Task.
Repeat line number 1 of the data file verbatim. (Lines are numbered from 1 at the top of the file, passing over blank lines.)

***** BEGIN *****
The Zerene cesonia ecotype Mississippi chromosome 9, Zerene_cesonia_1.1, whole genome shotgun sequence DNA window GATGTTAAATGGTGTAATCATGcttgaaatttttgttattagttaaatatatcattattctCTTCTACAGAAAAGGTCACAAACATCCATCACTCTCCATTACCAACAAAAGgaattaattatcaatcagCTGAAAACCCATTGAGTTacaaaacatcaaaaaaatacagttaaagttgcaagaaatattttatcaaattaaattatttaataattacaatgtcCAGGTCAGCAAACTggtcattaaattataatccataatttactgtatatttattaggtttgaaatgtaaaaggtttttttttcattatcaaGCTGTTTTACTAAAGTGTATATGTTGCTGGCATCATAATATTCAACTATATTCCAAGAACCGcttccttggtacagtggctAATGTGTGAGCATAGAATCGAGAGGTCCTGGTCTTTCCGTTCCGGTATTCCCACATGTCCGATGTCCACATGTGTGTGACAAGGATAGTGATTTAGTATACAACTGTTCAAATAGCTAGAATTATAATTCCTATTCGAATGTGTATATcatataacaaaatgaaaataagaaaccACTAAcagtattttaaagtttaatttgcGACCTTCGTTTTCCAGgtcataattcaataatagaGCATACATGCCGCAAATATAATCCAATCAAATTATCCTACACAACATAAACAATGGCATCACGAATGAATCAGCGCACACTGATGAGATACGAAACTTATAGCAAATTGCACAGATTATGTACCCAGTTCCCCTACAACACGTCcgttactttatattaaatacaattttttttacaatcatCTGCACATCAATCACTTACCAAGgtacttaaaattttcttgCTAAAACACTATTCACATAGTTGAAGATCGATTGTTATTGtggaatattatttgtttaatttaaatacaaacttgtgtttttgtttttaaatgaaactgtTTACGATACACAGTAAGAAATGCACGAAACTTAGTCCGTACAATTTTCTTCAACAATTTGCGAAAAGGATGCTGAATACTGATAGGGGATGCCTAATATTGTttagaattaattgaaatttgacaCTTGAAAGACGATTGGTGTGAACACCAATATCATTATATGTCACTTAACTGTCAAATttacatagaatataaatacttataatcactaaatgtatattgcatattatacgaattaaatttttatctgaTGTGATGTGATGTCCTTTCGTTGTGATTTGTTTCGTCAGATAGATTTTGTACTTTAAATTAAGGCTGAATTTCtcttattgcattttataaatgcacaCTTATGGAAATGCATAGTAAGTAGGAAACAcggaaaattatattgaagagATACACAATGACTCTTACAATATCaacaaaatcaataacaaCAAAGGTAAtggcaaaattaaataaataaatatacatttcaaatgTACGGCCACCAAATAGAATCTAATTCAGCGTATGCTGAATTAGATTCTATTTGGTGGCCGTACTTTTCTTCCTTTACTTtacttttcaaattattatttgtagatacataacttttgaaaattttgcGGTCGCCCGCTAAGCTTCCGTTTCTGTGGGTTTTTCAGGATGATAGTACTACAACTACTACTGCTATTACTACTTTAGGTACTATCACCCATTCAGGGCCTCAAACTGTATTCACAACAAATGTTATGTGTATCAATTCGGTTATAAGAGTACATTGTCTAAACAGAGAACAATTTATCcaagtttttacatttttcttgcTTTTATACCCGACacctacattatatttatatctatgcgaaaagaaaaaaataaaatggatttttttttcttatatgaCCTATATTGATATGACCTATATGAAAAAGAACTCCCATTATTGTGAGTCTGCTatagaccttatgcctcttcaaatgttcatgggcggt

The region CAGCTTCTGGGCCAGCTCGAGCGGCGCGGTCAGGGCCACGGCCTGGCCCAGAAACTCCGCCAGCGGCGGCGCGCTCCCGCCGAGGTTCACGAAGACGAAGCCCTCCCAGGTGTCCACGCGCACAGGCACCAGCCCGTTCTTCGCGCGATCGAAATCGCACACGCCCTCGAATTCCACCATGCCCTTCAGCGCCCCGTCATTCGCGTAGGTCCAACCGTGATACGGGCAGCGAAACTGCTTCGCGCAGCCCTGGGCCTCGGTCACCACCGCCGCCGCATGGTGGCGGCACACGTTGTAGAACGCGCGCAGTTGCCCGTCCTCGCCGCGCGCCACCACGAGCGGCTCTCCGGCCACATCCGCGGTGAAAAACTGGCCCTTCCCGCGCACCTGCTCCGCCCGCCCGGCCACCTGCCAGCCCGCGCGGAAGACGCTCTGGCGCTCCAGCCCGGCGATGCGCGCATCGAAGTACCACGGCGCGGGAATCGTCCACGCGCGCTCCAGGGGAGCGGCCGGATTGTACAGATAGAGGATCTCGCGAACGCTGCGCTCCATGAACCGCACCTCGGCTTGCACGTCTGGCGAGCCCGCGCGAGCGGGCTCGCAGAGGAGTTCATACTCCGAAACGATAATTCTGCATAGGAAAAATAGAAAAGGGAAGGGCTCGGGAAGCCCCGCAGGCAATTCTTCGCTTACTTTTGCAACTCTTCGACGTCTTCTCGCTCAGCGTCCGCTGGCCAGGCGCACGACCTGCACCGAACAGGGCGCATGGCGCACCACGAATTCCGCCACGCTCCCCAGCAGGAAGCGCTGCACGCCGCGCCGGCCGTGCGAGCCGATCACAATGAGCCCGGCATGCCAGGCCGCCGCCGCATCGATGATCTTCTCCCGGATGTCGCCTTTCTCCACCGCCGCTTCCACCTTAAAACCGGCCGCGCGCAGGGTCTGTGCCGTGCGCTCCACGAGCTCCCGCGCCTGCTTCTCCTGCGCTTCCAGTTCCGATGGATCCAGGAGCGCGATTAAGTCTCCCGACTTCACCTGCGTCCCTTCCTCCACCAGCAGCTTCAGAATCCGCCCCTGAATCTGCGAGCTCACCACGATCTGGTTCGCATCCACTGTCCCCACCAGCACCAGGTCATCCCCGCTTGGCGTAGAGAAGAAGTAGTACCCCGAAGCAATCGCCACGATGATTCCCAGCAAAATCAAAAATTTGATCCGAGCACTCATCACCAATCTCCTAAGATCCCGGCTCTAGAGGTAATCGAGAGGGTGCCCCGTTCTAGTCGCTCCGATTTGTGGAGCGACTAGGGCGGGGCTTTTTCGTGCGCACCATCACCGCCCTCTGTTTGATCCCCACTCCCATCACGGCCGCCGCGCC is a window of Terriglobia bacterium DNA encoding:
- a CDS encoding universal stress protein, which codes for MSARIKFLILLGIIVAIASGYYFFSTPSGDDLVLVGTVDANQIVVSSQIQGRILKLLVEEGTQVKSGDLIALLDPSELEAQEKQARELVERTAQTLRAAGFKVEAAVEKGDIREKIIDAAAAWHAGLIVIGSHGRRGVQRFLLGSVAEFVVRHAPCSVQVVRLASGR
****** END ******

The Zerene cesonia ecotype Mississippi chromosome 9, Zerene_cesonia_1.1, whole genome shotgun sequence DNA window GATGTTAAATGGTGTAATCATGcttgaaatttttgttattagttaaatatatcattattctCTTCTACAGAAAAGGTCACAAACATCCATCACTCTCCATTACCAACAAAAGgaattaattatcaatcagCTGAAAACCCATTGAGTTacaaaacatcaaaaaaatacagttaaagttgcaagaaatattttatcaaattaaattatttaataattacaatgtcCAGGTCAGCAAACTggtcattaaattataatccataatttactgtatatttattaggtttgaaatgtaaaaggtttttttttcattatcaaGCTGTTTTACTAAAGTGTATATGTTGCTGGCATCATAATATTCAACTATATTCCAAGAACCGcttccttggtacagtggctAATGTGTGAGCATAGAATCGAGAGGTCCTGGTCTTTCCGTTCCGGTATTCCCACATGTCCGATGTCCACATGTGTGTGACAAGGATAGTGATTTAGTATACAACTGTTCAAATAGCTAGAATTATAATTCCTATTCGAATGTGTATATcatataacaaaatgaaaataagaaaccACTAAcagtattttaaagtttaatttgcGACCTTCGTTTTCCAGgtcataattcaataatagaGCATACATGCCGCAAATATAATCCAATCAAATTATCCTACACAACATAAACAATGGCATCACGAATGAATCAGCGCACACTGATGAGATACGAAACTTATAGCAAATTGCACAGATTATGTACCCAGTTCCCCTACAACACGTCcgttactttatattaaatacaattttttttacaatcatCTGCACATCAATCACTTACCAAGgtacttaaaattttcttgCTAAAACACTATTCACATAGTTGAAGATCGATTGTTATTGtggaatattatttgtttaatttaaatacaaacttgtgtttttgtttttaaatgaaactgtTTACGATACACAGTAAGAAATGCACGAAACTTAGTCCGTACAATTTTCTTCAACAATTTGCGAAAAGGATGCTGAATACTGATAGGGGATGCCTAATATTGTttagaattaattgaaatttgacaCTTGAAAGACGATTGGTGTGAACACCAATATCATTATATGTCACTTAACTGTCAAATttacatagaatataaatacttataatcactaaatgtatattgcatattatacgaattaaatttttatctgaTGTGATGTGATGTCCTTTCGTTGTGATTTGTTTCGTCAGATAGATTTTGTACTTTAAATTAAGGCTGAATTTCtcttattgcattttataaatgcacaCTTATGGAAATGCATAGTAAGTAGGAAACAcggaaaattatattgaagagATACACAATGACTCTTACAATATCaacaaaatcaataacaaCAAAGGTAAtggcaaaattaaataaataaatatacatttcaaatgTACGGCCACCAAATAGAATCTAATTCAGCGTATGCTGAATTAGATTCTATTTGGTGGCCGTACTTTTCTTCCTTTACTTtacttttcaaattattatttgtagatacataacttttgaaaattttgcGGTCGCCCGCTAAGCTTCCGTTTCTGTGGGTTTTTCAGGATGATAGTACTACAACTACTACTGCTATTACTACTTTAGGTACTATCACCCATTCAGGGCCTCAAACTGTATTCACAACAAATGTTATGTGTATCAATTCGGTTATAAGAGTACATTGTCTAAACAGAGAACAATTTATCcaagtttttacatttttcttgcTTTTATACCCGACacctacattatatttatatctatgcgaaaagaaaaaaataaaatggatttttttttcttatatgaCCTATATTGATATGACCTATATGAAAAAGAACTCCCATTATTGTGAGTCTGCTatagaccttatgcctcttcaaatgttcatgggcggt